Bobby Kandt was born March 27, 1963, a normal baby and the fourth child of Ginny and Robert Kandt. Before Bobby was 24 hours old, he stopped breathing and went into convulsions. His parents were never sure what caused the convulsions, but for the next two years Bobby was a happy child, with no discernible problems.

Then, on Thanksgiving Day 1965, Bobby suddenly went into a coma. He was unconscious for 12 days and in convulsions for eight.

"When he came out, he was a vegetable," said Ginny Kandt. "He couldn't even sit up anymore."

Ginny Kandt remembers clearly what the doctors told her: Development had stopped in half of Bobby's brain, the other half had atrophied. Since that Thanksgiving Day, his body has developed but his mind hasn't, said his mother, and he is partially paralyzed.

Last Sunday, Bobby Kandt and his family joined a celebration. The occasion was the dedication of Hartwood House, a short-term residence facility for mentally retarded or physically handicapped persons. Located at 2903 Popkins Lane in Fairfax County, Hartwood House is the creation of 23 Northern Virginia families and their supporters.

It's a place where youngsters like 18-year-old Bobby can learn the skills they will need to become self-sufficient. And it's a place where families like the Kandts can send children like Bobby, to give themselves a brief respite from the constant attention such children need.

Self-sufficiency is the goal at Hartwood House, for itself and its participants. The people who formed Hartwood Foundation three years ago have brought the project to fruition through cooperative labor, the goodwill of their friends and their community -- and without government funds.

"We saw the handwriting on the wall three years ago," said Judith Rosen, organizer and president of Hartwood House, whose 16-year-old son suffers from Down's Syndrome, a disorder that results in some form of mental retardation. "Even at that time the best-intentioned public efforts were falling behind the need for residential group homes.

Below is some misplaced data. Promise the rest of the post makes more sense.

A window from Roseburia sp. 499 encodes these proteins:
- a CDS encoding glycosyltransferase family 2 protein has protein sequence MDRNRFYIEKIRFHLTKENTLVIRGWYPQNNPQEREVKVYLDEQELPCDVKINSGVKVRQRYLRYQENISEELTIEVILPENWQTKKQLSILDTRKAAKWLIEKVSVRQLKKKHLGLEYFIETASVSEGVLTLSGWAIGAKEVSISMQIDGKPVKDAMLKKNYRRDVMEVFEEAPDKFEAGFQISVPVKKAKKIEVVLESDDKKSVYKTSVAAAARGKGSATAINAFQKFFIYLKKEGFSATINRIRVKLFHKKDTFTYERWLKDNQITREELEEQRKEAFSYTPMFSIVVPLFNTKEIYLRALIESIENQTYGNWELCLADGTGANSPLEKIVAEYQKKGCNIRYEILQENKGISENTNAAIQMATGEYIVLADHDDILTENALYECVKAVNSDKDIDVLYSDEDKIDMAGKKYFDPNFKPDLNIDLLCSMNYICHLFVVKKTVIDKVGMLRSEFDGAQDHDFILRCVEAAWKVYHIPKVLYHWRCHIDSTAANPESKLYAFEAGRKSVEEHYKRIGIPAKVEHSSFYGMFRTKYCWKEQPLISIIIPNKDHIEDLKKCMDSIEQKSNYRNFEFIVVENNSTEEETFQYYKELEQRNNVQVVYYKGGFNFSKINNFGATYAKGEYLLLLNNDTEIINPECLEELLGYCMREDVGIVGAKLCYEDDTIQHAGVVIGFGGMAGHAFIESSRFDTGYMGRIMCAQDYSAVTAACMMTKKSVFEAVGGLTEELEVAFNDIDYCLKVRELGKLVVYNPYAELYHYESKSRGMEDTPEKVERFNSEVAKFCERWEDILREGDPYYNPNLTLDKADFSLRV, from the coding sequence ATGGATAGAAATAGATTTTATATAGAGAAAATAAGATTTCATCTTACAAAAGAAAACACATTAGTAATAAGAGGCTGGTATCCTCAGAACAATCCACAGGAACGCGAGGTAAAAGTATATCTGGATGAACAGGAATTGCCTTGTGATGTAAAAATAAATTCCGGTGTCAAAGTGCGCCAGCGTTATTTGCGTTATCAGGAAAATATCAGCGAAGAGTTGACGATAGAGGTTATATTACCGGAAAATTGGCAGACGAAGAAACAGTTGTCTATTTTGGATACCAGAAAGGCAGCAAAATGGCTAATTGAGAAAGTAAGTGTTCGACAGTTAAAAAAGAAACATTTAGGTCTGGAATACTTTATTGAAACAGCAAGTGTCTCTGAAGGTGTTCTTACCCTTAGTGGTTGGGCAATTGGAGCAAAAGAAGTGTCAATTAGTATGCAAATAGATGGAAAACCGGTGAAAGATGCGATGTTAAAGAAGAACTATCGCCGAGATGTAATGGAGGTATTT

"There was no way they could keep up with the growing demand and longevity of handicapped persons. You had to be destitute, parentless and out on the street to get public assistance. We decided the only way to develop our residential facility right was to do it ourselves."

With two other families, Rosen began looking for funds and a home for the planned facility. Gradually, the group of three grew to include 20 families, who each loaned $1,000 to the foundation.

With those funds and donations from churches, private foundations and individuals, the Hartford Foundation raised nearly $70,000, Rosen said. Half was earmarked for Hartwood House, and the rest has been held aside as a nest egg for a permanent group home.

Because the Hartwood Foundation was determined to avoid using government funds, the search for a building became crucial to its goal.

Last year, members found St. Louis Catholic Church, which was looking for a social service group to use its vacant parish house.